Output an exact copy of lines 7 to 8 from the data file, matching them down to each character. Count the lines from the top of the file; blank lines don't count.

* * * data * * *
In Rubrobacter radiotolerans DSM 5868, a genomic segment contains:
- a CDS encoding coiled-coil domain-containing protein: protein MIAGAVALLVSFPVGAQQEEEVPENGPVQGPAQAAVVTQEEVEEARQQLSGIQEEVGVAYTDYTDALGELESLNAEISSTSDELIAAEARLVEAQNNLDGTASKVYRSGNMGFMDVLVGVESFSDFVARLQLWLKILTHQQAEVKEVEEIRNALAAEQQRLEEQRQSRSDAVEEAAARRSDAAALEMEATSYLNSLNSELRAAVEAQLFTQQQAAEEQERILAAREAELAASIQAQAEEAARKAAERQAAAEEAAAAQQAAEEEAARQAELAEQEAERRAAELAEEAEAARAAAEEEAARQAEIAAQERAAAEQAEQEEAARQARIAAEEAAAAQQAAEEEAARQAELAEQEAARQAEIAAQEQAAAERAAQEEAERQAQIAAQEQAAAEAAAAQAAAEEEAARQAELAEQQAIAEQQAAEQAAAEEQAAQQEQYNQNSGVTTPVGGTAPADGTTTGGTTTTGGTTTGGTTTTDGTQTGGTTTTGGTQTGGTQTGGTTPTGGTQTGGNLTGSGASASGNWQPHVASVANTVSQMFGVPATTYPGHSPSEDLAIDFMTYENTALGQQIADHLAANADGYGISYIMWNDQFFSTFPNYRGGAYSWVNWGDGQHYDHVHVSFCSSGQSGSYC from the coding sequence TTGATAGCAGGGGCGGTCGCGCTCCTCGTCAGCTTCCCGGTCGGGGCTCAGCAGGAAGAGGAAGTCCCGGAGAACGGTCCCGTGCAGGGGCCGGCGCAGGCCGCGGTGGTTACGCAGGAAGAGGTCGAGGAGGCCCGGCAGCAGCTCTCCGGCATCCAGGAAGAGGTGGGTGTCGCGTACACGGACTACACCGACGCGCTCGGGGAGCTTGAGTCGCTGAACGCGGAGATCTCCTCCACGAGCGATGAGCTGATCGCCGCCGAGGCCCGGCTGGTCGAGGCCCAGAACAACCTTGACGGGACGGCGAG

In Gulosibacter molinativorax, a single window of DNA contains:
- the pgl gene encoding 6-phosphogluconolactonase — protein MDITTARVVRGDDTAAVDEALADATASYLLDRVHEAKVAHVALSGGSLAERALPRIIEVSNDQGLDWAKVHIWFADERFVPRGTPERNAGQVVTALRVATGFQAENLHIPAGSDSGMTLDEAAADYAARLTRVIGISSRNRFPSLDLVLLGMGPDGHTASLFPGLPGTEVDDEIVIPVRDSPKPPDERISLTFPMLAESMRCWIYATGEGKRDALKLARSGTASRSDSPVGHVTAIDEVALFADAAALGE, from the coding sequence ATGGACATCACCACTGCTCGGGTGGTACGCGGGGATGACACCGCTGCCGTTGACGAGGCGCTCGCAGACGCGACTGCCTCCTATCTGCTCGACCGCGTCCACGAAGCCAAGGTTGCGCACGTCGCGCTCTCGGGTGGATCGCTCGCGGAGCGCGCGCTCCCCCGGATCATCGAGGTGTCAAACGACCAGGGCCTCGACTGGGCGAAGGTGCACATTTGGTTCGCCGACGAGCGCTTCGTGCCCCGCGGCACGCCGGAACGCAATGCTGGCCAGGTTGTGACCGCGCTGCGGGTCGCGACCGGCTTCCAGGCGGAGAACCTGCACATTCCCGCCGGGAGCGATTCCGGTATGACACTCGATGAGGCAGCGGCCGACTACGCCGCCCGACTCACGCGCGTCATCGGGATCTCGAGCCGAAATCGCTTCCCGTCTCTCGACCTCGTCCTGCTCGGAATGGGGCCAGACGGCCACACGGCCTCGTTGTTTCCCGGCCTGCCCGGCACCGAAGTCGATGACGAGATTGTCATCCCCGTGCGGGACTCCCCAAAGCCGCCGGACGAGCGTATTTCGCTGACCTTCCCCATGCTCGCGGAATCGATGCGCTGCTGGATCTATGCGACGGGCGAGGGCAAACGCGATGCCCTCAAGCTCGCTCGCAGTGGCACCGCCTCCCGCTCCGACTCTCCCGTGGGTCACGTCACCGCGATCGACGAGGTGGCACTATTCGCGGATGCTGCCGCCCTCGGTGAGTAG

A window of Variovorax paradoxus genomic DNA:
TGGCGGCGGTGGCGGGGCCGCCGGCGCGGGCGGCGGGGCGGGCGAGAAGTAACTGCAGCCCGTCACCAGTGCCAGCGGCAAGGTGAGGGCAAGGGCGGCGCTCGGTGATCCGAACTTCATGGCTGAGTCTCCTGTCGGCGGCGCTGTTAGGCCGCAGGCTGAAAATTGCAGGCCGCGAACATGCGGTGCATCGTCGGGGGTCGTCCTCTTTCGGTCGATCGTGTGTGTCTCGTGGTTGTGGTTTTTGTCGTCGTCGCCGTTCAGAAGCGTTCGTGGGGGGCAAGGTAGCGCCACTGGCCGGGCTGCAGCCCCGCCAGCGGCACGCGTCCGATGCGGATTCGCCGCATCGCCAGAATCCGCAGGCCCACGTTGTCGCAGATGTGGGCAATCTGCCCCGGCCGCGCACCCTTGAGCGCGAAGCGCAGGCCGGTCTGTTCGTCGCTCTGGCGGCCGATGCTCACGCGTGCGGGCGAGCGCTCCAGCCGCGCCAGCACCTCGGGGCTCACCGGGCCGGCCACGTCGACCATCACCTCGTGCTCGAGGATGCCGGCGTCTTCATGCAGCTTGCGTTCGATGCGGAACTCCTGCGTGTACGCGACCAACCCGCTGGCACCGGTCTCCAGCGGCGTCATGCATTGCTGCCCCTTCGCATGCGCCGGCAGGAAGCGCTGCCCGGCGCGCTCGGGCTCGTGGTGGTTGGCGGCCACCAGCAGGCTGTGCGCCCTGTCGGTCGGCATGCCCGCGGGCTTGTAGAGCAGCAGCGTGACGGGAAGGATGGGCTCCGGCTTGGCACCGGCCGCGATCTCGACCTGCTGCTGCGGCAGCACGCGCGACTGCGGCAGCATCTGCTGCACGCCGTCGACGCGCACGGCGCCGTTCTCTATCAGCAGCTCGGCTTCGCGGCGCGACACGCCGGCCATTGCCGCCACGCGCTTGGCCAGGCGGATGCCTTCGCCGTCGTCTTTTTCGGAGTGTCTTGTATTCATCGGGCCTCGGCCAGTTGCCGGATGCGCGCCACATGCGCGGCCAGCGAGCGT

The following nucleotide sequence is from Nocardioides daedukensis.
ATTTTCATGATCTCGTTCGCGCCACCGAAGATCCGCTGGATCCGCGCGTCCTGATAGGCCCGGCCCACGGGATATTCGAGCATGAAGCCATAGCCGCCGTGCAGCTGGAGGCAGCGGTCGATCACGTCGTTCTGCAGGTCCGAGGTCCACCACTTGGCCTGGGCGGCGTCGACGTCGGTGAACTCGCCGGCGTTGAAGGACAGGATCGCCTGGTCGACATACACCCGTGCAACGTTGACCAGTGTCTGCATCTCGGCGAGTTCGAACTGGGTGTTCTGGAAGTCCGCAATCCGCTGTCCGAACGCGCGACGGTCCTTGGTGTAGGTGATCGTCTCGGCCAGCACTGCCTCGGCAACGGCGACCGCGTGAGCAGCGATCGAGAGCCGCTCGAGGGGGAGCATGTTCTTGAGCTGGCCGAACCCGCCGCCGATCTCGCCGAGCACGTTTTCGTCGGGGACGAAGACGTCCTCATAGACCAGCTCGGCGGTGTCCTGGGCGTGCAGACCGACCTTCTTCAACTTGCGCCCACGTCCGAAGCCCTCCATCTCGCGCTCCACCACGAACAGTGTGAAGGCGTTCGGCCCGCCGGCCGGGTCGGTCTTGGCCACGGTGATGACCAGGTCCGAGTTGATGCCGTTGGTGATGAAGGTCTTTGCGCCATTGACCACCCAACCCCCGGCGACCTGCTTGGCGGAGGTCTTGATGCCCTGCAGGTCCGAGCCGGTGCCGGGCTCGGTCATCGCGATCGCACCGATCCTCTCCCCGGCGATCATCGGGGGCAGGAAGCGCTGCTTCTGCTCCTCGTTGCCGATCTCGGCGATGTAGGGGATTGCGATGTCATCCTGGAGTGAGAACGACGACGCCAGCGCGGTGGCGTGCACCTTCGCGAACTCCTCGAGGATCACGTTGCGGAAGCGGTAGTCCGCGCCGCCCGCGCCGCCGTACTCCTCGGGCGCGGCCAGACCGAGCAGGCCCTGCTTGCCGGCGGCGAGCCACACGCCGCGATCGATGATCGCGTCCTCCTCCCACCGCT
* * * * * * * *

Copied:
The following nucleotide sequence is from Nocardioides daedukensis.
ATTTTCATGATCTCGTTCGCGCCACCGAAGATCCGCTGGATCCGCGCGTCCTGATAGGCCCGGCCCACGGGATATTCGAGCATGAAGCCATAGCCGCCGTGCAGCTGGAGGCAGCGGTCGATCACGTCGTTCTGCAGGTCCGAGGTCCACCACTTGGCCTGGGCGGCGTCGACGTCGGTGAACTCGCCGGCGTTGAAGGACAGGATCGCCTGGTCGACATACACCCGTGCAACGTTGACCAGTGTCTGCATCTCGGCGAGTTCGAACTGGGTGTTCTGGAAGTCCGCAATCCGCTGTCCGAACGCGCGACGGTCCTTGGTGTAGGTGATCGTCTCGGCCAGCACTGCCTCGGCAACGGCGACCGCGTGAGCAGCGATCGAGAGCCGCTCGAGGGGGAGCATGTTCTTGAGCTGGCCGAACCCGCCGCCGATCTCGCCGAGCACGTTTTCGTCGGGGACGAAGACGTCCTCATAGACCAGCTCGGCGGTGTCCTGGGCGTGCAGACCGACCTTCTTCAACTTGCGCCCACGTCCGAAGCCCTCCATCTCGCGCTCCACCACGAACAGTGTGAAGGCGTTCGGCCCGCCGGCCGGGTCGGTCTTGGCCACGGTGATGACCAGGTCCGAGTTGATGCCGTTGGTGATGAAGGTCTTTGCGCCATTGACCACCCAACCCCCGGCGACCTGCTTGGCGGAGGTCTTGATGCCCTGCAGGTCCGAGCCGGTGCCGGGCTCGGTCATCGCGATCGCACCGATCCTCTCCCCGGCGATCATCGGGGGCAGGAAGCGCTGCTTCTGCTCCTCGTTGCCGATCTCGGCGATGTAGGGGATTGCGATGTCATCCTGGAGTGAGAACGACGACGCCAGCGCGGTGGCGTGCACCTTCGCGAACTCCTCGAGGATCACGTTGCGGAAGCGGTAGTCCGCGCCGCCCGCGCCGCCGTACTCCTCGGGCGCGGCCAGACCGAGCAGGCCCTGCTTGCCGGCGGCGAGCCACACGCCGCGATCGATGATCGCGTCCTCCTCCCACCGCT